Face Your Fear: Take an Alzheimer’s Self-TestPosted on April 11, 2014 by ElderCare Resources in Alzheimers Care, Blog, Caregiver Education, Dementia Care, Education, Independent Living, Memory Loss
By Robin Dessel, Special to Everyday Health
Shakespeare’s Hamlet grappled with the existential dilemma “To be or not to be, that is the question.” In our day, we grapple with another existential question…”to know or not to know” when it comes to risk for Alzheimer’s and dementia.
The Hebrew Home at Riverdale, in New York, where I am Alzheimer’s Educator, recently completed a national survey of 1,000 adults, ranging in age from 18 to 80-plus, in which we asked about forgetfulness, memory loss and concern over Alzheimer’s. The survey found significant reporting of memory loss, significant impact on daily living, significant worry about Alzheimer’s, and less than significant action in seeking help.
For many of us, losing one’s memory is still associated with losing one’s mind. Alzheimer’s disease has joined the ranks of cancer in the category of most dreaded diseases. For baby boomers, products of the technology age, the notion of losing brain ability and slowly shutting down is literally and figuratively unfathomable.
An (Almost) DIY Alzheimer’s Test
Now, there’s a simple paper-and-pencil test you can take at home that will help you and your doctor assess your Alzheimer’s risk. Called the SAGE test, it’s the same one doctors use in their offices. (See a sample question, above.)
So, what to do…take the risk and take the test, or put it out of your mind and not think about it because you don’t want to know if you’re at risk for Alzheimer’s?
It is important to note that the test does not provide diagnostic confirmation of the presence or absence of Alzheimer’s. As I see it, it is an easily-applied gauge of brain function indicators like memory, spatial relations and “executive” skills (planning, time management and the like). Most importantly, test results must be scored by a professional — an astute move on the part of its authors, as it compels test-takers to seek professional consultation and not try to diagnose themselves.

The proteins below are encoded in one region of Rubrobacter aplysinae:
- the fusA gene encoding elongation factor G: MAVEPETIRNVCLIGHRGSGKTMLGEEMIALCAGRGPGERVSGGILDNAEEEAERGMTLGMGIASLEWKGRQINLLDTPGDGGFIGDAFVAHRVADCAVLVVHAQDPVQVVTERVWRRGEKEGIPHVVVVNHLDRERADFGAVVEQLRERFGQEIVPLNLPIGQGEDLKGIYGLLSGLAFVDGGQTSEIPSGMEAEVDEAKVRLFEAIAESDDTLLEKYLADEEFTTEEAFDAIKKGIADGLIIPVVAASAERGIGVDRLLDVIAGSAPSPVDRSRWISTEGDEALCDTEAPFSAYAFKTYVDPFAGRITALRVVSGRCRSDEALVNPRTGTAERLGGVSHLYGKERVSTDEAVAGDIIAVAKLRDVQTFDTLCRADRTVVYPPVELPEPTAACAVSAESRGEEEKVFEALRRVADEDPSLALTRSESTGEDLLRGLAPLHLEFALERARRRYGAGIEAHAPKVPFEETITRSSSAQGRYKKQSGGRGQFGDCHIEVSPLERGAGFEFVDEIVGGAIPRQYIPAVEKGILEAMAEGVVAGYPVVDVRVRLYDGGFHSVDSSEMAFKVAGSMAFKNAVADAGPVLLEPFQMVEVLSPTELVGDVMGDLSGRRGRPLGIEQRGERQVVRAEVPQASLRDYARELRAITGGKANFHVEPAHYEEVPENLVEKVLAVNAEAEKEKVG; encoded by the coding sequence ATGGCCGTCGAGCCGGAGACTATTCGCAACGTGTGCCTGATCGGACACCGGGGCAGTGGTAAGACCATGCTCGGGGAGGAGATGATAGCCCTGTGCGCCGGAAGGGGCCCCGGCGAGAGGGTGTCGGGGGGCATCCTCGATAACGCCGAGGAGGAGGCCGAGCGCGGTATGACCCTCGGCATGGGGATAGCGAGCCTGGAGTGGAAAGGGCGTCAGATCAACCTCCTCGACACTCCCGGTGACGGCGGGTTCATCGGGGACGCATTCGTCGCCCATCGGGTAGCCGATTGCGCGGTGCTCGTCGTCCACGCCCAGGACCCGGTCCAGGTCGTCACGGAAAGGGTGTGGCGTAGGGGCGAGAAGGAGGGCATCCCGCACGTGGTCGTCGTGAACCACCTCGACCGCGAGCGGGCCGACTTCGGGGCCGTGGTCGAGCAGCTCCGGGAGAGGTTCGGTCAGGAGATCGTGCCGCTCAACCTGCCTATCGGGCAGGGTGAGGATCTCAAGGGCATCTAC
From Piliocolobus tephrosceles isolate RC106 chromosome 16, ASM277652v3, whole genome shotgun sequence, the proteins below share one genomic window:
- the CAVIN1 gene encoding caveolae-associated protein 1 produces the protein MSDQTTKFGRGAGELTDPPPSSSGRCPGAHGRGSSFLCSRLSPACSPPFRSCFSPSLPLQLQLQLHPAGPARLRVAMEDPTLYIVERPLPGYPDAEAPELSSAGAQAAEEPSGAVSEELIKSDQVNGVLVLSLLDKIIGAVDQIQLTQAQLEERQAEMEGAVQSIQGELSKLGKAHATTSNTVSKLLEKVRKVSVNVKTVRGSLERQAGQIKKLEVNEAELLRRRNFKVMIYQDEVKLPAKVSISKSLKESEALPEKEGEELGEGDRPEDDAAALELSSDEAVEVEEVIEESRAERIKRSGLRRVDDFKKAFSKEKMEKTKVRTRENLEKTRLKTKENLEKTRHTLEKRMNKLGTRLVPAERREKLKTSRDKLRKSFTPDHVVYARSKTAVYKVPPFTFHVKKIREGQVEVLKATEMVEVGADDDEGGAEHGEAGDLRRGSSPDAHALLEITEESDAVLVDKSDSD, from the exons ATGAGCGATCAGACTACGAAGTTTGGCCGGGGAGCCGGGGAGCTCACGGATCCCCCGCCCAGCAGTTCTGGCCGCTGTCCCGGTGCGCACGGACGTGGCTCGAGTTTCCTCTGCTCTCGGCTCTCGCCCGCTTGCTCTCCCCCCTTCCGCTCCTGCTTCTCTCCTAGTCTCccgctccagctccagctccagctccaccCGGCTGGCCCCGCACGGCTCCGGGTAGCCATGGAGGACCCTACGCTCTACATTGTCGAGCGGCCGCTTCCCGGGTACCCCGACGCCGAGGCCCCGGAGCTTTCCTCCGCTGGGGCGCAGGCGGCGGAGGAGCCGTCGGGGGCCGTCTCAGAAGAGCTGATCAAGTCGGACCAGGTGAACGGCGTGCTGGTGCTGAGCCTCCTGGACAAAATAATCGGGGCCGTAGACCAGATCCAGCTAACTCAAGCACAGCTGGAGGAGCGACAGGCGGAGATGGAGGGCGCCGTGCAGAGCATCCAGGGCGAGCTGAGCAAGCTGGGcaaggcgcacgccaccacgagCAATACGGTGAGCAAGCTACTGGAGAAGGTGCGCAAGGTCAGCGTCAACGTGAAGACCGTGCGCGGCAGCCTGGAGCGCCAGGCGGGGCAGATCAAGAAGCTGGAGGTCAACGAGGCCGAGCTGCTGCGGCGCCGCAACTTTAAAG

Get Your ‘Gear’ in Order
I have never been one to visit a fortune-teller or to have my palm read, as living in real time provides me with plentiful pleasures and pains. However, after some soul searching, I did take the test.As an Alzheimer’s educator for the past 25 years, I more than appreciate the desire to look the other way when facing Alzheimer’s disease, and memory and identity loss. As well, I appreciate the fear factor in facing it straight on. I also know that symptoms of memory loss may be reversible, and treatment measures taken to restore brain health, once one knows what the forgetfulness and memory loss mean.
Knowing your Alzheimer’s risk is akin to checking the daily weather report. We look at a weather app, see it on TV, or just ask Siri. We are told of shifting weather patterns, storm fronts, snow events and the like.
Alzheimer’s forecasts, like weather forecasts, have a place in our lives. They are considerations in making plans and making choices. However, we do not abandon plans or succumb to fear when the forecast is unfavorable. In the words of my brother, there is no bad weather…only bad gear. In other words, we often make a choice to find out the truth and persevere.
In truth, we have cause to worry about Alzheimer’s. However, there is cause to worry about a host of other health and life challenges too.
My parting thought on the matter… all is not lost and all is not Alzheimer’s.
Robin Dessel is Alzheimer’s Educator at the Hebrew Home at Riverdale, NY.